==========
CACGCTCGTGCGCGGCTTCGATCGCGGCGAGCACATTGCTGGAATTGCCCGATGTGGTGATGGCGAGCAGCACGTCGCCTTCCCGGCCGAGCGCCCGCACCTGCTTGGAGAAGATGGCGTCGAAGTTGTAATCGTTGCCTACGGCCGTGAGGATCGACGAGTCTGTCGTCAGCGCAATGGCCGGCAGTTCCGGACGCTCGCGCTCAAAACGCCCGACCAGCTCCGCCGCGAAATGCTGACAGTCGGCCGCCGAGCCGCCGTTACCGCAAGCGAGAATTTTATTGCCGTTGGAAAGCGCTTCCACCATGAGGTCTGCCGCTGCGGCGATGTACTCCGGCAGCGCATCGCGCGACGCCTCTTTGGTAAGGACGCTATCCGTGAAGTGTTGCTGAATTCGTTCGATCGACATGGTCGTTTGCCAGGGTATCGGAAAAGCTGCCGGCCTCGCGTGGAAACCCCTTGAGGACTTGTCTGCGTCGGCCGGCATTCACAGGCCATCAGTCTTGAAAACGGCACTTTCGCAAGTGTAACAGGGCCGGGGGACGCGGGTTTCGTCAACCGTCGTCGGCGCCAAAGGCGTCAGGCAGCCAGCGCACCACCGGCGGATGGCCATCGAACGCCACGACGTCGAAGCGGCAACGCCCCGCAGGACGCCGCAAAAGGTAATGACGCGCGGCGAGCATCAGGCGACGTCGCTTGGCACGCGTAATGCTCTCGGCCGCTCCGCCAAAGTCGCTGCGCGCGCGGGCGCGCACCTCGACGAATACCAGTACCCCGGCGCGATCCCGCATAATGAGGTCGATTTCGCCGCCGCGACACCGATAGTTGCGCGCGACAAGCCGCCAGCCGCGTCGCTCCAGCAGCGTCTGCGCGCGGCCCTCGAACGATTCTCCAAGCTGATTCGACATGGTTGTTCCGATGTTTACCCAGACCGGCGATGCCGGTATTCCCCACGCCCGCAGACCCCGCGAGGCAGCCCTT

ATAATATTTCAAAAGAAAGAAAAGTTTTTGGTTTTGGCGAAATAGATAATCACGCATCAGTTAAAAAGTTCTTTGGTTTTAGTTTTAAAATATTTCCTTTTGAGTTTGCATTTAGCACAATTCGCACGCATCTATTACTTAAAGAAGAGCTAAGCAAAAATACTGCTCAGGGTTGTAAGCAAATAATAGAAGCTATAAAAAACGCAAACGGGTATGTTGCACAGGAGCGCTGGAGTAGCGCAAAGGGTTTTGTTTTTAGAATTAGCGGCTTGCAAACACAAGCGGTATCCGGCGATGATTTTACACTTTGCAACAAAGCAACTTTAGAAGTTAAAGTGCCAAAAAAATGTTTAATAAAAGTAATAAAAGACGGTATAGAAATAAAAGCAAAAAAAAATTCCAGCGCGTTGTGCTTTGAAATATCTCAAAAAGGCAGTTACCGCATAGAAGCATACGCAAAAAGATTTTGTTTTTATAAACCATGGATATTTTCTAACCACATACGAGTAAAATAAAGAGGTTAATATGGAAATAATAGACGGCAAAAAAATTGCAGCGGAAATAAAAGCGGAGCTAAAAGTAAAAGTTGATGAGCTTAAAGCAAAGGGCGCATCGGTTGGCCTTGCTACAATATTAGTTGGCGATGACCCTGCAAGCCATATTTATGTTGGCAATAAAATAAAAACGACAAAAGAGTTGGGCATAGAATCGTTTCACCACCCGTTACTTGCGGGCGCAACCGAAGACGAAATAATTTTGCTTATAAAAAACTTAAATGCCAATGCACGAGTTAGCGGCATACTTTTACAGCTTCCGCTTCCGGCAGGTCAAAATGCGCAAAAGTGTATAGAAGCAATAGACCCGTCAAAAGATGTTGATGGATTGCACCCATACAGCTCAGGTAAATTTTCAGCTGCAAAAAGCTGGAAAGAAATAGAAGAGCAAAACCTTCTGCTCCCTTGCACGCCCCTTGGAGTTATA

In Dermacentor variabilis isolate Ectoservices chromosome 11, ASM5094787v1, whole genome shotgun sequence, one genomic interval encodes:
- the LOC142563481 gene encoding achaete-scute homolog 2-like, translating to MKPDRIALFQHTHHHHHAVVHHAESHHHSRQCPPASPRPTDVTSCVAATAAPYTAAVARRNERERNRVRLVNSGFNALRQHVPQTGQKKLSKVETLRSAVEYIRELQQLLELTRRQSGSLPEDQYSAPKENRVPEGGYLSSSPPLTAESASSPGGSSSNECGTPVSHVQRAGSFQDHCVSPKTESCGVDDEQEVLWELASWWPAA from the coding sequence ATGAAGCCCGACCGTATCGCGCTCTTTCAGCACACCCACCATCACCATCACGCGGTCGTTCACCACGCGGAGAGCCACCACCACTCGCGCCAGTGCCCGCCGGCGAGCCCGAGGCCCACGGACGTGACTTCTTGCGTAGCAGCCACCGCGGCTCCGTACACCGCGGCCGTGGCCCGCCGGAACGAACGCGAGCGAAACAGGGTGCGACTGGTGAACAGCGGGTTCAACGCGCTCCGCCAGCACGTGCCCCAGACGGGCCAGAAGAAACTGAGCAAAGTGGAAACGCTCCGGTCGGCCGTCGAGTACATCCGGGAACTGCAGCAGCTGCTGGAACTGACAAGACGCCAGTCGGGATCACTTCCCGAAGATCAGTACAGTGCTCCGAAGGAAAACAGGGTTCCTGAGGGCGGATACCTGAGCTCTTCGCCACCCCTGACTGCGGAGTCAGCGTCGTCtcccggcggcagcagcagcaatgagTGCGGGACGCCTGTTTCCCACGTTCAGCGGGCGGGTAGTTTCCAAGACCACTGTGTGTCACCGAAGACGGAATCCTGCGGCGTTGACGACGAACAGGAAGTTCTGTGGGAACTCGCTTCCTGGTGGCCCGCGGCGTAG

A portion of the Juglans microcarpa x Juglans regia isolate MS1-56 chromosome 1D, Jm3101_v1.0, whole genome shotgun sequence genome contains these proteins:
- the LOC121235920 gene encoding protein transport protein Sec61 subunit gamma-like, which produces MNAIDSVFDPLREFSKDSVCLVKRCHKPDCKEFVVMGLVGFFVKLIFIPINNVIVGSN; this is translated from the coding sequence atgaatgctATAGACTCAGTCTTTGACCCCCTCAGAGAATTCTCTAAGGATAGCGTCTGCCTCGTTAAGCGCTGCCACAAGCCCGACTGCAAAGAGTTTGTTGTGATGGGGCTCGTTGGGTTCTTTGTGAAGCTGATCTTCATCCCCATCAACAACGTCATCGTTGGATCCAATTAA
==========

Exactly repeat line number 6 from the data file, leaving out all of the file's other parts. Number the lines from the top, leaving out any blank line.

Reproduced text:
- the LOC121235920 gene encoding protein transport protein Sec61 subunit gamma-like, which produces MNAIDSVFDPLREFSKDSVCLVKRCHKPDCKEFVVMGLVGFFVKLIFIPINNVIVGSN; this is translated from the coding sequence atgaatgctATAGACTCAGTCTTTGACCCCCTCAGAGAATTCTCTAAGGATAGCGTCTGCCTCGTTAAGCGCTGCCACAAGCCCGACTGCAAAGAGTTTGTTGTGATGGGGCTCGTTGGGTTCTTTGTGAAGCTGATCTTCATCCCCATCAACAACGTCATCGTTGGATCCAATTAA